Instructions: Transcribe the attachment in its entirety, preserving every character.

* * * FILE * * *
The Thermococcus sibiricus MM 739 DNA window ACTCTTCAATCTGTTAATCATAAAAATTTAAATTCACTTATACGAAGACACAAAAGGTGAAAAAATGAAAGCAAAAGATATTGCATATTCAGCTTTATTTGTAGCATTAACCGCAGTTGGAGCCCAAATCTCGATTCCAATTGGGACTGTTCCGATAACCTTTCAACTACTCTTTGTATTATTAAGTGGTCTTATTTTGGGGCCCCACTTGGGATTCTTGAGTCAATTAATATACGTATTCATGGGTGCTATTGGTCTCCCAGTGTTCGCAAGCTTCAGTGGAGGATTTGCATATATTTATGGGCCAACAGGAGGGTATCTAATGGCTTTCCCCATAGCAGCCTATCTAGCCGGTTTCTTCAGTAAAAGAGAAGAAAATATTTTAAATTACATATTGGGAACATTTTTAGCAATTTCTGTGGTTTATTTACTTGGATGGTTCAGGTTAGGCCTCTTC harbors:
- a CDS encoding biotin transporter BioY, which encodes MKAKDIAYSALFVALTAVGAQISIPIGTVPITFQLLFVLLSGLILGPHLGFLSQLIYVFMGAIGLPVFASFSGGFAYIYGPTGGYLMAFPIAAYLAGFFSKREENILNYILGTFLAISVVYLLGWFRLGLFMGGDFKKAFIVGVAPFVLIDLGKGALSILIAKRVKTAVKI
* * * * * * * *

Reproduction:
The Thermococcus sibiricus MM 739 DNA window ACTCTTCAATCTGTTAATCATAAAAATTTAAATTCACTTATACGAAGACACAAAAGGTGAAAAAATGAAAGCAAAAGATATTGCATATTCAGCTTTATTTGTAGCATTAACCGCAGTTGGAGCCCAAATCTCGATTCCAATTGGGACTGTTCCGATAACCTTTCAACTACTCTTTGTATTATTAAGTGGTCTTATTTTGGGGCCCCACTTGGGATTCTTGAGTCAATTAATATACGTATTCATGGGTGCTATTGGTCTCCCAGTGTTCGCAAGCTTCAGTGGAGGATTTGCATATATTTATGGGCCAACAGGAGGGTATCTAATGGCTTTCCCCATAGCAGCCTATCTAGCCGGTTTCTTCAGTAAAAGAGAAGAAAATATTTTAAATTACATATTGGGAACATTTTTAGCAATTTCTGTGGTTTATTTACTTGGATGGTTCAGGTTAGGCCTCTTC harbors:
- a CDS encoding biotin transporter BioY, which encodes MKAKDIAYSALFVALTAVGAQISIPIGTVPITFQLLFVLLSGLILGPHLGFLSQLIYVFMGAIGLPVFASFSGGFAYIYGPTGGYLMAFPIAAYLAGFFSKREENILNYILGTFLAISVVYLLGWFRLGLFMGGDFKKAFIVGVAPFVLIDLGKGALSILIAKRVKTAVKI